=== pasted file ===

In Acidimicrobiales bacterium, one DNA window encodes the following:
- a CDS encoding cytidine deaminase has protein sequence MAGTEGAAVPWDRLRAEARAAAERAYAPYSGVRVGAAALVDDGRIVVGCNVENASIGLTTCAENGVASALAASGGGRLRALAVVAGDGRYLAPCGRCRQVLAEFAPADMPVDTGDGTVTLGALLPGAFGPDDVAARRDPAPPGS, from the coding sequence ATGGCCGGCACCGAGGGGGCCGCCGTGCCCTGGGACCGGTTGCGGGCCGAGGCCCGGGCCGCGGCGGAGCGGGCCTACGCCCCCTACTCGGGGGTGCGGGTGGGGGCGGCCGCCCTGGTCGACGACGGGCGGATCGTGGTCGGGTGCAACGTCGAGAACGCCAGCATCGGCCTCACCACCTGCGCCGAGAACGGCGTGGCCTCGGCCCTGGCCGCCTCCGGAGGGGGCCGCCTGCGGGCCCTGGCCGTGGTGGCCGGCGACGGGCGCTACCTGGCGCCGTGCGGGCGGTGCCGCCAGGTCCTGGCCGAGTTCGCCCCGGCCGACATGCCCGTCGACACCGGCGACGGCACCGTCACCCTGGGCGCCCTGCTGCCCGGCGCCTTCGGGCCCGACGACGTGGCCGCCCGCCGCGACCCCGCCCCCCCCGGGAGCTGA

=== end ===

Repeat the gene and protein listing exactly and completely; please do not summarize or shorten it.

In Acidimicrobiales bacterium, one DNA window encodes the following:
- a CDS encoding cytidine deaminase has protein sequence MAGTEGAAVPWDRLRAEARAAAERAYAPYSGVRVGAAALVDDGRIVVGCNVENASIGLTTCAENGVASALAASGGGRLRALAVVAGDGRYLAPCGRCRQVLAEFAPADMPVDTGDGTVTLGALLPGAFGPDDVAARRDPAPPGS, from the coding sequence ATGGCCGGCACCGAGGGGGCCGCCGTGCCCTGGGACCGGTTGCGGGCCGAGGCCCGGGCCGCGGCGGAGCGGGCCTACGCCCCCTACTCGGGGGTGCGGGTGGGGGCGGCCGCCCTGGTCGACGACGGGCGGATCGTGGTCGGGTGCAACGTCGAGAACGCCAGCATCGGCCTCACCACCTGCGCCGAGAACGGCGTGGCCTCGGCCCTGGCCGCCTCCGGAGGGGGCCGCCTGCGGGCCCTGGCCGTGGTGGCCGGCGACGGGCGCTACCTGGCGCCGTGCGGGCGGTGCCGCCAGGTCCTGGCCGAGTTCGCCCCGGCCGACATGCCCGTCGACACCGGCGACGGCACCGTCACCCTGGGCGCCCTGCTGCCCGGCGCCTTCGGGCCCGACGACGTGGCCGCCCGCCGCGACCCCGCCCCCCCCGGGAGCTGA